Earlier today, Albert Mohler delivered a timely and needed chapel message on complementarianism. It is a message that is timely not only for our seminary community but also for our entire denomination—the Southern Baptist Convention.
In the last half of the message, Mohler offers ten points on complementarianism in our denominational life. I have the video above cued up to begin at those ten points. Below you can read my notes on the ten points. I have some quotes sprinkled in here and there, but my notes are no substitute for listening to the entire message. I hope you will.
Mohler’s Ten Points on Complementarianism in the Southern Baptist Convention:
1. The biblical pattern is clear that men and women are the same and different. They are the same in that they are equally created in the image of God. They are different in that they have important biological and vocational differences.
2. This biblical teaching is not about male superiority and female inferiority. It violates the Bible’s teaching on the imago dei to suggest that male is superior and that female is inferior.
3. The biblical pattern is not about all men being in authority over all women. There are defined roles in the home and in the church, but all men are not in authority over all women.
4. The biblical teaching about women in ministry is not about ordination because Southern Baptists do not believe in ordination or a clerical class. There is an argument that says, “A woman can do everything a non-ordained man can do.” The problem with that is that we are Baptists and have no theology of ordination whatsoever. For that reason, we have to understand that the pastoral office and pastoral function are the same thing.
5. This is an issue of biblical hermeneutics, and it can be an issue of biblical authority. We believe that the egalitarian hermeneutic is not as faithful as it should be. “I think long-term it is very difficult for anyone who holds to an egalitarian position to hold to a consistent affirmation of biblical authority.”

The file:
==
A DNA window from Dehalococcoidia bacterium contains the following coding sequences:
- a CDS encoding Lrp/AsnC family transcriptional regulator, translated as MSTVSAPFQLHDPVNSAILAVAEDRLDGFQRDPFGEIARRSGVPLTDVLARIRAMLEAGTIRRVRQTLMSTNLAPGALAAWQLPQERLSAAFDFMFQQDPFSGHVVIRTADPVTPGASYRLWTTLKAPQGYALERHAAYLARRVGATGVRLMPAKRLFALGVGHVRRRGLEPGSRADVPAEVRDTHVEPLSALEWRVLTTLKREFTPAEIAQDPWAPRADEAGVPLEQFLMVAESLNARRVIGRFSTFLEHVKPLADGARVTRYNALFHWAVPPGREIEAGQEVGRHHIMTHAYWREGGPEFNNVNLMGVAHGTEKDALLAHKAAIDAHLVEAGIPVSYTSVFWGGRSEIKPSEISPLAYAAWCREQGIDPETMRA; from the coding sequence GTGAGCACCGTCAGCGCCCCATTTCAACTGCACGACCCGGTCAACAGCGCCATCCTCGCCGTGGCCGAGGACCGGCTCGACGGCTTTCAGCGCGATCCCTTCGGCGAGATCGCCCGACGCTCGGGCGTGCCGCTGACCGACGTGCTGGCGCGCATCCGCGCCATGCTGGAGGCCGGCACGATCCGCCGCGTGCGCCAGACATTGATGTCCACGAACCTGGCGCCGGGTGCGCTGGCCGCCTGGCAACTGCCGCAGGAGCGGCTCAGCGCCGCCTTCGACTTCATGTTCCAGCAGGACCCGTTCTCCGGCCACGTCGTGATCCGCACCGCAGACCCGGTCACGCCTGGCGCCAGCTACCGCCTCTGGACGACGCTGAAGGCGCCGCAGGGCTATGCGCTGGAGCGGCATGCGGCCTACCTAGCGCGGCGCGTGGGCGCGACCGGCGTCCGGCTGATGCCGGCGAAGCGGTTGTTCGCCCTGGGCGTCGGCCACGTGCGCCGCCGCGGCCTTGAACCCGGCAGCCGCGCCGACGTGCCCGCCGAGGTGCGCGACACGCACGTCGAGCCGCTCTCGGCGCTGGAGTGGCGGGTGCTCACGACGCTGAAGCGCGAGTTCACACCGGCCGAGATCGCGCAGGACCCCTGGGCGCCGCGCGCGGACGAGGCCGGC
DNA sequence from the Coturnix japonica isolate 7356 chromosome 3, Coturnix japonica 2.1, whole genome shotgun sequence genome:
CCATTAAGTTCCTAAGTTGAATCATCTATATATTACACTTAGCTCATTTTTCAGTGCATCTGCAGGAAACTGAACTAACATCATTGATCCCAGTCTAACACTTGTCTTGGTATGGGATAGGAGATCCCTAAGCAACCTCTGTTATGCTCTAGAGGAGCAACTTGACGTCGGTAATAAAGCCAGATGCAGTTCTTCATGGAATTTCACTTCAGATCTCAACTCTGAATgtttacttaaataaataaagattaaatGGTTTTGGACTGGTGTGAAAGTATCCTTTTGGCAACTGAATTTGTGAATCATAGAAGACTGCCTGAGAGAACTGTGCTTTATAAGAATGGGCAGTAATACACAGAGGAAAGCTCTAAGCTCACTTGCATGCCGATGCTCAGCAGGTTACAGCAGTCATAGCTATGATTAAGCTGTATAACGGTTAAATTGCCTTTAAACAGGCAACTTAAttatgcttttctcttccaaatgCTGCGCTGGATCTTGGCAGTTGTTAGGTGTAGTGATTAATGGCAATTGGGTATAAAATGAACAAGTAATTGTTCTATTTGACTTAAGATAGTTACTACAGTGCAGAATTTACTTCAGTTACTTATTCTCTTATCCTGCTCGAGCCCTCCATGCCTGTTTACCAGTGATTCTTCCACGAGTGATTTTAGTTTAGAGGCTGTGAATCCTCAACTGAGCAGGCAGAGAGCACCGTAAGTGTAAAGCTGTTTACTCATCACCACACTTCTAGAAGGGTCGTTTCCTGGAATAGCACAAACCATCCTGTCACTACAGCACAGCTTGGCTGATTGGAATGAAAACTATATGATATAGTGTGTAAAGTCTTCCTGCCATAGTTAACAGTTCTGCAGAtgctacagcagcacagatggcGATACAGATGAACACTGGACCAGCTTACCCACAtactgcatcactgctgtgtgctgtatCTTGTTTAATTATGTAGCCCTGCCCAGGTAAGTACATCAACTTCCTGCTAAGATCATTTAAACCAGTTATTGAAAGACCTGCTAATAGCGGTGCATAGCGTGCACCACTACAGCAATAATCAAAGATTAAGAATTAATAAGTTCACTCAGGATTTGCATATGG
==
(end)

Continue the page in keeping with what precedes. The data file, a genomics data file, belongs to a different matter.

6. Southern Baptists have specified that affirming the complementarian position is a part of the confessional basis for our cooperation as a convention of church. In particular, this commitment includes an affirmation that only qualified men may serve as pastors. On the BF&M 2000’s complementarian articles: “I believe that it is one of the most important clarifications that Southern Baptists made, especially over the course of the last generation.”
7. The biblical teaching about men and women is clear with respect to the home and the church but less clear with respect to the larger society. In other words, the Bible’s explicit instructions are about how to order the home and the church. There is much less specificity about how to order the culture. Nevertheless, the creation order implies that men will be leaders.
8. It is the responsibility of the church to call out the gifts of all believers in biblical order. Where you find a healthy church, you should find the gifts of all men and of all women called out in biblical order. The giftedness of both men and women in biblical order is a display of the glory of God in the church. “Can or ought a woman to preach on Sunday? . . . The answer is. . . no. I don’t think that is consistent. I think that is a confusion because the teaching office is inseparable from the function.”
9. Women deserve the deepest theological and biblical education. That is why Southern Seminary gladly accepts women into its degree programs, including the Ph.D. program. SBTS does not have a women’s studies program because he doesn’t want women to be separated out in order to study women. “I want to encourage women to study God and the Bible and theology. . . And that means that every male student in this seminary owes every female student in this seminary the utmost respect—and seeing them as those who are also called to the glory of God to the important role in the church and an important role in the classroom here.”
10. Do I believe that complementarianism leads to the abuse of women? “It can and it has, but that’s not the source of the problem. The source of the problem is human sinfulness—pride and arrogance. And yes there are patterns of male pride and male arrogance and male terror that haunt us. But I believe the embrace of the fulness of what God has revealed in scripture is actually the only way to find healing and hope and accountability in gospel churches that are rightly ordered and [where] women are rightly honored and in gospel homes where husbands love their wives as Christ loves the church and gave himself for her.”